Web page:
So over there in the side bar on the right hand side of the blog, there is my latest attempt to create a unified feed for a small corner of the MMO blogesphere.  This is, of course, driven entirely from jealousy at the wonderful blog roll widget that people using Google’s Blogger platform have access to.  WordPress.com will never give us anything like this because, as I have been told by a designated representative of the organization, blog rolls are a thing of the past.

Such is life.

Now, there are any number of ways with a sufficient application of effort, technology, and/or money, I could enable a comparable feature on my own side bar.

Hell, I could just move to the Blogger platform.  Simple and done.  I just happen to like just about everything else about WordPress.com better than Blogger, up to and including the whole not being an insignificant part of Google and thus always in danger of being discarded for some new vision of the future or if Sergey is having a bad day.  WordPress.com and I disagree on any number of things, but being a blogging platform is their thing.  Plus my blog is too big to export at this point, so I am stuck with them unless I want to start again fresh.

Anyway, while I could throw money and ~effort~ at the problem, I am both cheap and lazy.  So I have sought out solutions that were both low effort and low cost through various iterations of the project.  The story so far…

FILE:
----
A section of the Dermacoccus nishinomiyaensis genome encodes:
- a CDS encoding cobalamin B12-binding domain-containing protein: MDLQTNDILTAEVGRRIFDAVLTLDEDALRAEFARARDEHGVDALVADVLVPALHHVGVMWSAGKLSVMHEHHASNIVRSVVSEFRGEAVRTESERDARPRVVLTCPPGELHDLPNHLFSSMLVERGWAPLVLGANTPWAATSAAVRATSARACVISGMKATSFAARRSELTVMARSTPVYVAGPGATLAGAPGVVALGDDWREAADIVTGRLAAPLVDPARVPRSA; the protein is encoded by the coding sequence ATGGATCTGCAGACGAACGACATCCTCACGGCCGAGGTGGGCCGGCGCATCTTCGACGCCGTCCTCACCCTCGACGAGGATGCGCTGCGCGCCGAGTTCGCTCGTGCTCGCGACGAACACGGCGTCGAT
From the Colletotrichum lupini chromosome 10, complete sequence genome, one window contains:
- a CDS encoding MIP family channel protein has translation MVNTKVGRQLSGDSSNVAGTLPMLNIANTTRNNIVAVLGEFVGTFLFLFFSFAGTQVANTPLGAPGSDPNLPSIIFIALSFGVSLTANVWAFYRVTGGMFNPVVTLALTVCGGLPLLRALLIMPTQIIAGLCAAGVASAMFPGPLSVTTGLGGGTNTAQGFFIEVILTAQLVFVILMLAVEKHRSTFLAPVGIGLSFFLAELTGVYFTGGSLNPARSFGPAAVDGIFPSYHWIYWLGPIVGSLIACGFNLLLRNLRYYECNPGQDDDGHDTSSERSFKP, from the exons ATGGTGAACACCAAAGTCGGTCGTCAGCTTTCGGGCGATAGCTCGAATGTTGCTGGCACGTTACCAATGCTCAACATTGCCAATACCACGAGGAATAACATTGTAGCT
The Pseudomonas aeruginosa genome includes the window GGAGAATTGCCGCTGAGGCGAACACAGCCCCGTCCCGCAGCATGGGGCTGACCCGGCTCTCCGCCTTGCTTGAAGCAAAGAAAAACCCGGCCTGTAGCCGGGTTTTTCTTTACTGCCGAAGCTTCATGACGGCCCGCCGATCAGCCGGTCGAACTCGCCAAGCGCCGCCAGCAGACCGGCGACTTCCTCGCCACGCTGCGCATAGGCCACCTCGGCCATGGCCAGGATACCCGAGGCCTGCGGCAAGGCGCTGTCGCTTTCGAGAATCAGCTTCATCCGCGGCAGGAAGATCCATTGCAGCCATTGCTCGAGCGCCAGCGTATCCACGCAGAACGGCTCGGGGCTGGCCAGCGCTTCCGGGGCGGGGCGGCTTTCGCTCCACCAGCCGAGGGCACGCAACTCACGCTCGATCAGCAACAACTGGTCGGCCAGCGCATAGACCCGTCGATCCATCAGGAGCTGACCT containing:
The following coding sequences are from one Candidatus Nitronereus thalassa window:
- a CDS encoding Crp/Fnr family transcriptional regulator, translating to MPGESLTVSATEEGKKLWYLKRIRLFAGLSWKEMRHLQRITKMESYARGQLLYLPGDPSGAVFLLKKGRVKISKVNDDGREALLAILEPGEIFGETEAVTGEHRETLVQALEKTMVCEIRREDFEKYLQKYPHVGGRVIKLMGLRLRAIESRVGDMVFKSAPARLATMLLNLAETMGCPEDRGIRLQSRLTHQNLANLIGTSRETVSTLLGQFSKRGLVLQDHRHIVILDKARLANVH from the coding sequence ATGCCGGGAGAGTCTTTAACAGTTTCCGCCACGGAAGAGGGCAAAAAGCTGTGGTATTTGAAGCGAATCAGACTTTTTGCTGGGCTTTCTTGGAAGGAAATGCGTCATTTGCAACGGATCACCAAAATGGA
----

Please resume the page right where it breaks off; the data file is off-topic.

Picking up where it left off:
Version 0

My original plan was just to stick the VirginWorlds feed in the side bar.  That was a fine solution back in the day.  Viva Brent!

But since about 2009 or so, when Brent wandered off with other priorities in his life, it has been less and less of an ideal.  The site is still up and running, and its accompanying feed is still in my side bar.  However, the site no longer gets updated with new blogs any more, so the feed itself tends to be dominated by Massively.  Not that I dislike Massively in general, but I want to promote my fellow bloggers and not a commercial site.  So I started looking for a way to add a new, more blogger focused feed.

Version 1

Back before the advent of Google+, Google Reader was a wonderful thing.  It was fast and simple, tied in with your Google account, and generally the standard across the board for online RSS readers.  The only reason not to use it was fear of the monster Google might become.

And among its many features was the ability to flag items from your reading list to be posted to an RSS feed.  And so I used the WordPress RSS feed widget to put that feed in my side bar, flagging new stories for inclusion every day.  This was probably a bit more “hands on” than I wanted… somewhat akin to the early days of VirginWorlds, when each link on the site represented a manual submission… but it worked.

The came Google+.

google-plus-logo-640

Google proceeded to wreck Google Reader in both form and function in a transparent effort to get people to stop using it in favor of Google+.  Amongst the feature casualties was the RSS output.  So while Google was busy kicking me off of Google+ for using a pseudonym (then quietly asking me to return) and generally annoying people by forcing integration with other services (Remember when your YouTube account HAD to be linked to Google+ for about a week? People were pissed.) they managed to alienate just enough Google Reader users to be able to claim the service was in decline and to shut it down.